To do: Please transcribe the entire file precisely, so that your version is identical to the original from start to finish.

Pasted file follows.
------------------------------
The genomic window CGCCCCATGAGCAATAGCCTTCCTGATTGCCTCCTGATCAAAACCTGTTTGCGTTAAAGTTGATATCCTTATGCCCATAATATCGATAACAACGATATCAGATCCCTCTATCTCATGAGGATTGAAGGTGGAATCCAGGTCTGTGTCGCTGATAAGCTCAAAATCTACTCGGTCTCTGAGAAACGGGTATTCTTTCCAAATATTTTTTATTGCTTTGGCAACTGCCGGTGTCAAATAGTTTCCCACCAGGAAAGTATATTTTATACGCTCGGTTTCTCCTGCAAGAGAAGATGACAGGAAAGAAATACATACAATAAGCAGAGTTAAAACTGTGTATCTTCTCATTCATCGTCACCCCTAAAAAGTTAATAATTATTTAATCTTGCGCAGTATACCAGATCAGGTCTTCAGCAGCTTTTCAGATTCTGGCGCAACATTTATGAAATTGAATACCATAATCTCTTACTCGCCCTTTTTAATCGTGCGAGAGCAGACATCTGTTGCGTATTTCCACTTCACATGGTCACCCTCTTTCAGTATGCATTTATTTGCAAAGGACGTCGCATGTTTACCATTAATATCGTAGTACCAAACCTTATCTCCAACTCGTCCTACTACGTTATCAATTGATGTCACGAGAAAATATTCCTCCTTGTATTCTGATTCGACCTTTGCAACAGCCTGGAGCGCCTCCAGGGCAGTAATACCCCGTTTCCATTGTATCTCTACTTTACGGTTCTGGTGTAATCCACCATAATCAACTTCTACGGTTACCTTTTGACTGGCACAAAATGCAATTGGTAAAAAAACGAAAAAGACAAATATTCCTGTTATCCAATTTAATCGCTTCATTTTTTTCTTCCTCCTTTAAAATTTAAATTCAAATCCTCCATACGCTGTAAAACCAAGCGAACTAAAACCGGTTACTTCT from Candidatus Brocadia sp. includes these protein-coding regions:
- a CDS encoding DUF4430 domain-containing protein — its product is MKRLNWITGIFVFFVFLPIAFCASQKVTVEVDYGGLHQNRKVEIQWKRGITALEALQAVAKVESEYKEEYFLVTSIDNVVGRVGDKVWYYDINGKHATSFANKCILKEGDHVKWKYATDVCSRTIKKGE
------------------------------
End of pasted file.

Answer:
The genomic window CGCCCCATGAGCAATAGCCTTCCTGATTGCCTCCTGATCAAAACCTGTTTGCGTTAAAGTTGATATCCTTATGCCCATAATATCGATAACAACGATATCAGATCCCTCTATCTCATGAGGATTGAAGGTGGAATCCAGGTCTGTGTCGCTGATAAGCTCAAAATCTACTCGGTCTCTGAGAAACGGGTATTCTTTCCAAATATTTTTTATTGCTTTGGCAACTGCCGGTGTCAAATAGTTTCCCACCAGGAAAGTATATTTTATACGCTCGGTTTCTCCTGCAAGAGAAGATGACAGGAAAGAAATACATACAATAAGCAGAGTTAAAACTGTGTATCTTCTCATTCATCGTCACCCCTAAAAAGTTAATAATTATTTAATCTTGCGCAGTATACCAGATCAGGTCTTCAGCAGCTTTTCAGATTCTGGCGCAACATTTATGAAATTGAATACCATAATCTCTTACTCGCCCTTTTTAATCGTGCGAGAGCAGACATCTGTTGCGTATTTCCACTTCACATGGTCACCCTCTTTCAGTATGCATTTATTTGCAAAGGACGTCGCATGTTTACCATTAATATCGTAGTACCAAACCTTATCTCCAACTCGTCCTACTACGTTATCAATTGATGTCACGAGAAAATATTCCTCCTTGTATTCTGATTCGACCTTTGCAACAGCCTGGAGCGCCTCCAGGGCAGTAATACCCCGTTTCCATTGTATCTCTACTTTACGGTTCTGGTGTAATCCACCATAATCAACTTCTACGGTTACCTTTTGACTGGCACAAAATGCAATTGGTAAAAAAACGAAAAAGACAAATATTCCTGTTATCCAATTTAATCGCTTCATTTTTTTCTTCCTCCTTTAAAATTTAAATTCAAATCCTCCATACGCTGTAAAACCAAGCGAACTAAAACCGGTTACTTCT from Candidatus Brocadia sp. includes these protein-coding regions:
- a CDS encoding DUF4430 domain-containing protein — its product is MKRLNWITGIFVFFVFLPIAFCASQKVTVEVDYGGLHQNRKVEIQWKRGITALEALQAVAKVESEYKEEYFLVTSIDNVVGRVGDKVWYYDINGKHATSFANKCILKEGDHVKWKYATDVCSRTIKKGE